Recent Crawford graduate Billy Dante is one of two Cork artists representing Ireland at a major festival showcasing new talent in Amsterdam, writes Alan O’Riordan
THE Elia New Now Festival opens in its new permanent home in Amsterdam next Tuesday, showcasing the best of new artistic talent emerging from the academies and arts schools of Europe. The lineup for 2015 features the work of two recent graduates of the CIT Crawford College of Art: Billy Dante and Brian Mac Domhnaill.
Mac Domhnaill’s selection is entitled Catafalque. In an unsettling collection of photographs, the artist takes as his subject the places where human remains rest prior to burial or disposal. Locations including a funeral home, a crematorium, a crypt viewing box, a morgue and a family home; are all shot with a haunting sensitivity.
Billy Dante, meanwhile, describes himself as a painter first and foremost, but his multidisciplinary approach sees him branch off into sculpture, video and performance. This summer, he has had an exhibition at the Black Mariah gallery of work featuring large-scale cut-outs of human figures, while he’s also curated a show at Cork’s SampleStudios that featured live performances from poets and spoken word artists.
It’s this incorporation of live performance that he’s channeled for New Now. Titled A Poem Dedicated to the Past, Spoken for the Future, Dante’s is a solo performance by the artist, of poems based on a cut-up of the 02 residential listings and the Golden Pages.
“Literature has always been a big influence on my work,” says Dante, busy in his study as he prepares to leave for Amsterdam. “For my thesis I wrote on Dylan Thomas and his interaction with artists. I’ve always been interested in the crossover between literature and fine art and I became very interested in the structure and form of Thomas’s poems, so I began applying those poetic techniques to this cutting up of names using the residential listings.”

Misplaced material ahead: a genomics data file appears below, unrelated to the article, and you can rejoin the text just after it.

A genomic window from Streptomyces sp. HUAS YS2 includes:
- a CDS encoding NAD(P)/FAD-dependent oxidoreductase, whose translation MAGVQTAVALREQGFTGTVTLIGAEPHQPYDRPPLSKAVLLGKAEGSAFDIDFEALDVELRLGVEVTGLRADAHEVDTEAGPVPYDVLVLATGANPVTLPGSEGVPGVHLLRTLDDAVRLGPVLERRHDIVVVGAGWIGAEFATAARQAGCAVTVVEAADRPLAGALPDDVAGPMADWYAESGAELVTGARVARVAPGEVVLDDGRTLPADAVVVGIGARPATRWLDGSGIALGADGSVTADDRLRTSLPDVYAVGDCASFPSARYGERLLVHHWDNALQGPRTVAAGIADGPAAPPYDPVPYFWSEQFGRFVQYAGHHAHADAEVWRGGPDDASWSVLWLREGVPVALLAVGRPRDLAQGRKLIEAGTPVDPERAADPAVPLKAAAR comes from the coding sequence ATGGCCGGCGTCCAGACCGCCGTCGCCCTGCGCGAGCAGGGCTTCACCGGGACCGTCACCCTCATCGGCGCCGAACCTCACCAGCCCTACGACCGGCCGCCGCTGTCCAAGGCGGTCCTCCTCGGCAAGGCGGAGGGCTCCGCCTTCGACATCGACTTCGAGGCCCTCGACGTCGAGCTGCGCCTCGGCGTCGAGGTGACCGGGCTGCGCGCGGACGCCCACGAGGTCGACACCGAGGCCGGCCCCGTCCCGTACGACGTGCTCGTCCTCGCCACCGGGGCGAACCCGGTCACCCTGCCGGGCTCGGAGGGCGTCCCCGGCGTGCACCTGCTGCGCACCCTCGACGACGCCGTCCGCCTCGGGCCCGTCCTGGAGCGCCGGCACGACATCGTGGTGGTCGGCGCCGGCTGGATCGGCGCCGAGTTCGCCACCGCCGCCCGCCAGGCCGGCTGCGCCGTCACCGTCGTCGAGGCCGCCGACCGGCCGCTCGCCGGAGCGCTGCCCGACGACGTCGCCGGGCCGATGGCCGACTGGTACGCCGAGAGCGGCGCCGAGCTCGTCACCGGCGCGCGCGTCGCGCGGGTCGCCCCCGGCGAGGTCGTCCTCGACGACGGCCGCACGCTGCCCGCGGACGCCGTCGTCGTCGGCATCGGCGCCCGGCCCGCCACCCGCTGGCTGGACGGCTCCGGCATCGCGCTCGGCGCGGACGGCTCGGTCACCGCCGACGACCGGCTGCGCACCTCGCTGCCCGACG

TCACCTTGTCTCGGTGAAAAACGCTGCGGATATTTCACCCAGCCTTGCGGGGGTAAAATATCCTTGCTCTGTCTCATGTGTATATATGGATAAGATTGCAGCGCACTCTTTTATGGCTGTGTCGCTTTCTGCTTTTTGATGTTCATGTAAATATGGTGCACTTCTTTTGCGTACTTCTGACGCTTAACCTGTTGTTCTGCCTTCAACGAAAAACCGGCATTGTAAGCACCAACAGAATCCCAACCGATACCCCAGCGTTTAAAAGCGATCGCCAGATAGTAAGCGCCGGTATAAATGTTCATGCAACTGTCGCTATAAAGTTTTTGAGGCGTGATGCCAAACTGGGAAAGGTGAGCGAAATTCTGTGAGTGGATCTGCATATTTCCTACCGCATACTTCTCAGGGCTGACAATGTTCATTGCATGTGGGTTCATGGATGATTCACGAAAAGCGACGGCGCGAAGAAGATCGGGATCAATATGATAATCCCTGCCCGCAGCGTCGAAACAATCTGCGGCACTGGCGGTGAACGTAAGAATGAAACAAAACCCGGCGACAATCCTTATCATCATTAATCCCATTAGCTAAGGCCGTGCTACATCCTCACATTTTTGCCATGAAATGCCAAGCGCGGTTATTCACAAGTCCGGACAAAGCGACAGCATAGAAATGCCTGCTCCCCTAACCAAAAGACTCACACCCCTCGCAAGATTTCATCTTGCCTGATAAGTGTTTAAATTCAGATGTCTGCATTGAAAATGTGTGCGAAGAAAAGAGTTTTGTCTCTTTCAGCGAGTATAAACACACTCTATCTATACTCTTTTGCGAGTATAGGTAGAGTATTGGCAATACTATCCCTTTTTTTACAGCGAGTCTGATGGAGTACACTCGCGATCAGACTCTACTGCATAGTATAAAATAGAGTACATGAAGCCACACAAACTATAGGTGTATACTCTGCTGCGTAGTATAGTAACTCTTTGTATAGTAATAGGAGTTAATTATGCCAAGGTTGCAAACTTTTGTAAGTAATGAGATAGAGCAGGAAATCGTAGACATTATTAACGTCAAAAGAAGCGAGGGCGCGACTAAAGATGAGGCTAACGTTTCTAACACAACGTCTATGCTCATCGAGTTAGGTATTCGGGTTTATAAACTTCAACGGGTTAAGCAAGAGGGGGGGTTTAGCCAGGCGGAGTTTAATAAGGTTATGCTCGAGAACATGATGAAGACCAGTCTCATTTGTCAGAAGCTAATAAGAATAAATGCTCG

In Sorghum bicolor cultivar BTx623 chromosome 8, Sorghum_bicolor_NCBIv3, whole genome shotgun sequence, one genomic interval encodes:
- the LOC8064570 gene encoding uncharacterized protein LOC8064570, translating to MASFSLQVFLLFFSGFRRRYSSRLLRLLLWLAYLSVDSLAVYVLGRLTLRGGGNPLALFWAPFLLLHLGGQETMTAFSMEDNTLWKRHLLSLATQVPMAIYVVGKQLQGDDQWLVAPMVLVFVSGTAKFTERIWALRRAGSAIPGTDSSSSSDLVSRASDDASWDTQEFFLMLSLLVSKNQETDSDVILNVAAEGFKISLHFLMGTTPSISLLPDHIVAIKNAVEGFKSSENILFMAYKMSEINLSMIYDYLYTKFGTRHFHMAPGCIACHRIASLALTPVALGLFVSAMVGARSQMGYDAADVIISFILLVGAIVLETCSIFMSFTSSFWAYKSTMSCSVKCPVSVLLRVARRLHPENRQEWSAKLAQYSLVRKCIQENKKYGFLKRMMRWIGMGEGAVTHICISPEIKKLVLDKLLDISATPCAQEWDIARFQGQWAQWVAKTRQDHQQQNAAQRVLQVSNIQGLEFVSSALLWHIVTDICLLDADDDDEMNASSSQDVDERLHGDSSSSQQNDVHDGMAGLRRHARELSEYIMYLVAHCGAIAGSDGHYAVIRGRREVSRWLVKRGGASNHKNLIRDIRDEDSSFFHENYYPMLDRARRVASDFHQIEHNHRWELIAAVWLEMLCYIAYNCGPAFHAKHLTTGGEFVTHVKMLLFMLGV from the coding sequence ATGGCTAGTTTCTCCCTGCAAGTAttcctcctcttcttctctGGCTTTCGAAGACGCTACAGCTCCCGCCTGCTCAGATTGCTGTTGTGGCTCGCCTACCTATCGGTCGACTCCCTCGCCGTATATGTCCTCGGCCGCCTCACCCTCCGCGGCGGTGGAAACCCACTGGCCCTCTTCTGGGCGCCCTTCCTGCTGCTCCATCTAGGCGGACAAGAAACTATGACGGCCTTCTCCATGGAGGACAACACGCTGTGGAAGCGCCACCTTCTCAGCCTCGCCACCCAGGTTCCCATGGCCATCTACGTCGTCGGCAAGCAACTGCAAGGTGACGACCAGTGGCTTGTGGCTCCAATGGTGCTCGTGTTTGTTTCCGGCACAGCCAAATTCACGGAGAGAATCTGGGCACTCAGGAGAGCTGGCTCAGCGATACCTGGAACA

William Burroughs, you feel, would be proud of someone taking a scissors to a telephone book. But, lest sceptics think otherwise, there’s more than random sounds and throwback abstraction at play here. Dante has shaped everything in strict syllables and rhythms. In his rich-toned delivery, the names and sounds become incantatory, suggestive, flowing and allusive, shimmering between language and music. The pieces achieve the status of poems, yet, in their senselessness, there is a challenge to our aesthetic presumptions, or hierarchies of what specific art forms are for, or should be.
“I am a painter, that’s my main practice,” says Dante, “but I really don’t differentiate. You can make a good painting without achieving art; and I’m really just interested in creating art in any medium. I look at writers like Kerouac, Ginsberg, Joyce and Beckett, especially, they are all pushing to create art. I try to create this whole experience and, for me, you achieve that moment of art when you are transferring some sort of energy to the viewer.”
The whole experience in A Poem Dedicated to the Past takes the viewer into a darkened theatre, where they, an audience of one, are greeted by Dante. That live setting, he says, gives the piece a whole new dimension.
“I’ve pared the piece back through the application process, honed what was my degree show by taking away the paintings and the sculpture aspect just to focus down to myself and the poems. I was only scratching the surface for the degree show; now, you have this darkened theatre, with viewers who will queue up individually to see the work. As they enter, a light bulb will go on and I’ll be standing at a podium to deliver one poem to the individual. So I have this idea it’s a personal experience. In a place where you should have a big audience, you have an audience of one, so it’s focusing on one person to give an intimate, intense experience. A poem that’s made for you, delivered to you.”
New Now is at Amsterdam’s Westergasfabriek September 9-13; www.elia-artschools.org/festival
Recent Crawford graduate Billy Dante is one of two Cork artists representing Ireland at major festival showcasing new talent in Amsterdam, writes Alan O’Riordan
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